Oil, gas group warns drilling bans in Colorado could cost taxpayers

Several measures have been proposed for the November ballot

Dan Elliott
Associated Press
Posted 6/13/18

An oil and gas advocacy group said that Colorado has billions of dollars' worth of petroleum still in the ground and warned that taxpayers could face huge compensation claims if voters ban drilling. …

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Oil, gas group warns drilling bans in Colorado could cost taxpayers

Several measures have been proposed for the November ballot

Posted

An oil and gas advocacy group said that Colorado has billions of dollars' worth of petroleum still in the ground and warned that taxpayers could face huge compensation claims if voters ban drilling.

At least five oil and gas measures have been proposed for the statewide ballot this fall, although none appears to impose an outright drilling ban.

The admonition from the Colorado Alliance of Mineral and Royalty Owners was a salvo in Colorado's latest skirmish over who should regulate the oil and gas industry, and how much.

Technological advances including hydraulic fracturing, or fracking, and directional drilling spurred an oil and gas boom in Colorado, but they also roused strong vocal opposition because many drilling rigs and wells have been placed near schools and houses.

The debate is especially intense in the urban Front Range corridor north of Denver, where state's largest oilfield, the Wattenberg, overlaps fast-growing communities.

The mineral and royalty owners group said the Wattenberg field has about $180 billion in untapped petroleum, and royalties for the owners of the mineral rights are worth $26 billion. The figures came from a study by Netherland, Sewell & Associates, a Texas consulting firm that analyzes petroleum assets.

If new rules keep the petroleum in the ground, the owners of the mineral rights could file compensation claims against state and local governments, the group said. Government tax revenue would also suffer, the group said.

“Not only do these estimates represent a staggering value that could be taken without compensation from mineral owners by proposed ballot initiatives, but they represent funds taken from tax coffers that fund schools, roads and other community services that we all value,” Neil Ray said, president of the royalty owners group.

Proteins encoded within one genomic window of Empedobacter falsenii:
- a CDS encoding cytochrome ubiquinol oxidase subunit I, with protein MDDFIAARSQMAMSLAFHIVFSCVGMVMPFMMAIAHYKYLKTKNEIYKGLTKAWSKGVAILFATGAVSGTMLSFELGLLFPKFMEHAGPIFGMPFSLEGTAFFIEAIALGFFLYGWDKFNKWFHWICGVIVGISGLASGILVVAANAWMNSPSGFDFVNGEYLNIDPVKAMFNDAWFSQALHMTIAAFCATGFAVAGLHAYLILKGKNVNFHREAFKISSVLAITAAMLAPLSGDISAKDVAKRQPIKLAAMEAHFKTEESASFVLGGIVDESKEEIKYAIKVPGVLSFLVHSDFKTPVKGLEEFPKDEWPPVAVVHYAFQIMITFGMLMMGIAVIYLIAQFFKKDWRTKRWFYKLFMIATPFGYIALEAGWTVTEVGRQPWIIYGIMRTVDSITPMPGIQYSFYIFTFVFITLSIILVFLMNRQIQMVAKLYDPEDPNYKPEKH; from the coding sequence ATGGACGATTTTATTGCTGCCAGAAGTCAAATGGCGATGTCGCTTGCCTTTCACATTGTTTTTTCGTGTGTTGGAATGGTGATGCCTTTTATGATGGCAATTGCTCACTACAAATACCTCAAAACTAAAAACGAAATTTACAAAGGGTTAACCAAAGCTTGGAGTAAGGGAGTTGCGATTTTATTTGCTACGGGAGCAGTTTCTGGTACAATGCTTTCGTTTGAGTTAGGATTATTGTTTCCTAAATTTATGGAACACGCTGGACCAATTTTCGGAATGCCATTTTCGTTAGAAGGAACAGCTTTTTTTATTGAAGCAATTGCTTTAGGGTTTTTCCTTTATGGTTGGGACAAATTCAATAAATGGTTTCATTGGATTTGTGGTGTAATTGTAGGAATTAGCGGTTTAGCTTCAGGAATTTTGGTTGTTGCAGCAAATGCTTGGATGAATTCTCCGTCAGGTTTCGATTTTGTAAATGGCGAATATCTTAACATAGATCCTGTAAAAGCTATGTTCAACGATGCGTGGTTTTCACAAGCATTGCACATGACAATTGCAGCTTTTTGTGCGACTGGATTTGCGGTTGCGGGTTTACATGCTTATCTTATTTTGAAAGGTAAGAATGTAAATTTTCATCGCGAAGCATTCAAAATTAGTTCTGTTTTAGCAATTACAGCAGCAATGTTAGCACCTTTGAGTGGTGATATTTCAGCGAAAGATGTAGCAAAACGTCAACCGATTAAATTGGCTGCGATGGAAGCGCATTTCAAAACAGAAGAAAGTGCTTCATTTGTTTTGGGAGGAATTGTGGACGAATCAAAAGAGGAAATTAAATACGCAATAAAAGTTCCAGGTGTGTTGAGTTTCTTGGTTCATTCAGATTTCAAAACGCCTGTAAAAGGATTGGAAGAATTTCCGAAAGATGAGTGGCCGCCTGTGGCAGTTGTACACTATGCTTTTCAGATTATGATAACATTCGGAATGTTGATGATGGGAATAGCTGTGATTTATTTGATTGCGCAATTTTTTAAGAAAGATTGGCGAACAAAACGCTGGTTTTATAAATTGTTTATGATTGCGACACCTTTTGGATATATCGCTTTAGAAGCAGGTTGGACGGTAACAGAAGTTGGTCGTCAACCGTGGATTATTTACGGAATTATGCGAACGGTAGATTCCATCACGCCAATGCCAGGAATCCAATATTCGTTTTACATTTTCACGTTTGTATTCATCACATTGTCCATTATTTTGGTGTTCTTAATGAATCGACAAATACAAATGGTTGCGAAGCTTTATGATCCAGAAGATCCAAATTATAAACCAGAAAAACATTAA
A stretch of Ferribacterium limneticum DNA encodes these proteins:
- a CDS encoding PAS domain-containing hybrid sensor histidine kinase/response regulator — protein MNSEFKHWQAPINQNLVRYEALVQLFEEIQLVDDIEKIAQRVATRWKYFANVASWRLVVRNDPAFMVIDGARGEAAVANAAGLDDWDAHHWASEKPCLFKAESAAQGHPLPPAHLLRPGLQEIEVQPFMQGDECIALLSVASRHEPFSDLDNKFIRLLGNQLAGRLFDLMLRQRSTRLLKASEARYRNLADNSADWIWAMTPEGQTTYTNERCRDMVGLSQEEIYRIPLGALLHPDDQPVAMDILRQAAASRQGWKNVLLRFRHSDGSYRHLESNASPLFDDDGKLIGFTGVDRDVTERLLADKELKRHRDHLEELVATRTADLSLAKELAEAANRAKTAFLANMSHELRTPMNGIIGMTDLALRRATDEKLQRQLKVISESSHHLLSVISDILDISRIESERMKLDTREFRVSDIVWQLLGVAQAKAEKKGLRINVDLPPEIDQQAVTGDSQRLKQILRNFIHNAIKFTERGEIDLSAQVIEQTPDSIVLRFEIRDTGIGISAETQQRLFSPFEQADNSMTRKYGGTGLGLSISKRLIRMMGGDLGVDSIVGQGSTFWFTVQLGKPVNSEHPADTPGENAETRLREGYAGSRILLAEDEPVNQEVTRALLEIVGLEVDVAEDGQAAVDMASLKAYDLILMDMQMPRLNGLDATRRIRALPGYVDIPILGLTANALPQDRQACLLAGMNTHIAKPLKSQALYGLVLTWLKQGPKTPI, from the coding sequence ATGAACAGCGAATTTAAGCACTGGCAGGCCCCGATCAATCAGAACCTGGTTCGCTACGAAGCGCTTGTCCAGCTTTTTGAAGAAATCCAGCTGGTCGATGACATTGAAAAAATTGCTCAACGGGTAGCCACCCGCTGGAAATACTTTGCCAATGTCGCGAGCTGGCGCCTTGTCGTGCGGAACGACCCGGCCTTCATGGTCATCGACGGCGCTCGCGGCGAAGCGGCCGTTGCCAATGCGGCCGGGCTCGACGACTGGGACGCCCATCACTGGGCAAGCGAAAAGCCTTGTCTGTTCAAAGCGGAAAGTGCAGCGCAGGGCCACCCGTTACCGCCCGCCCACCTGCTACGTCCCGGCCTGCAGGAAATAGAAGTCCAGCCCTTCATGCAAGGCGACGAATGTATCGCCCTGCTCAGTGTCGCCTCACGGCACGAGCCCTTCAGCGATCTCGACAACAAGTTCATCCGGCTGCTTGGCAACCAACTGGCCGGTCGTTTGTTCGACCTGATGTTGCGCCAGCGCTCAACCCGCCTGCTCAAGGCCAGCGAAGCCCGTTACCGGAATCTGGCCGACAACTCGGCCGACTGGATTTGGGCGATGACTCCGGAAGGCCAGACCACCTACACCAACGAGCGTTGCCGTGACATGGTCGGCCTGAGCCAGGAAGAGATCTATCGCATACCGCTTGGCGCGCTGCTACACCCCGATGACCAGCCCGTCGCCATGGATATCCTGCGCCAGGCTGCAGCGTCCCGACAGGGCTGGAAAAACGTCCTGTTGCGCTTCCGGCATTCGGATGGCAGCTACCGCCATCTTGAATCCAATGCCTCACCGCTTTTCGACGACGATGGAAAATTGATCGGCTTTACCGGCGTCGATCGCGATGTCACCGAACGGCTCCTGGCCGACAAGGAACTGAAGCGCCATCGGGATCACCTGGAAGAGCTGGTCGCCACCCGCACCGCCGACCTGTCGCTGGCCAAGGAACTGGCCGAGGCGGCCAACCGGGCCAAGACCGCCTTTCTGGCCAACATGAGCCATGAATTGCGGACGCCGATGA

Assessing the threat of the ballot proposals to oil and gas production is difficult.

One proposal would change state law to increase the minimum distance between new wells and occupied buildings to 2,500 feet, from the current 500 feet. That would restrict the location of new wells, but not ban them.

The primary backers of the measure, Colorado Rising, said the royalty owners were using scare tactics.

The group called the longer setback a common-sense buffer between industrial oil and gas operations and schools, homes and water sources.

“Keeping wells out of neighborhoods may cost the industry more, but it is clearly the right thing to do in order to protect Colorado families from deadly explosions and toxic emissions,” the group said in a written statement.

Four other proposals would change the state constitution to recognize the limited powers that local governments currently have to regulate the industry. The proposals would not provide any new regulatory powers, only put the existing ones into the constitution, according to summaries written by the Colorado Legislative Council.

Colorado lawmakers and courts have given almost all the power to regulate oil and gas to the state, rather than local governments.

Supporters have until August to submit nearly 98,500 signatures for each measure to get them on the ballot.

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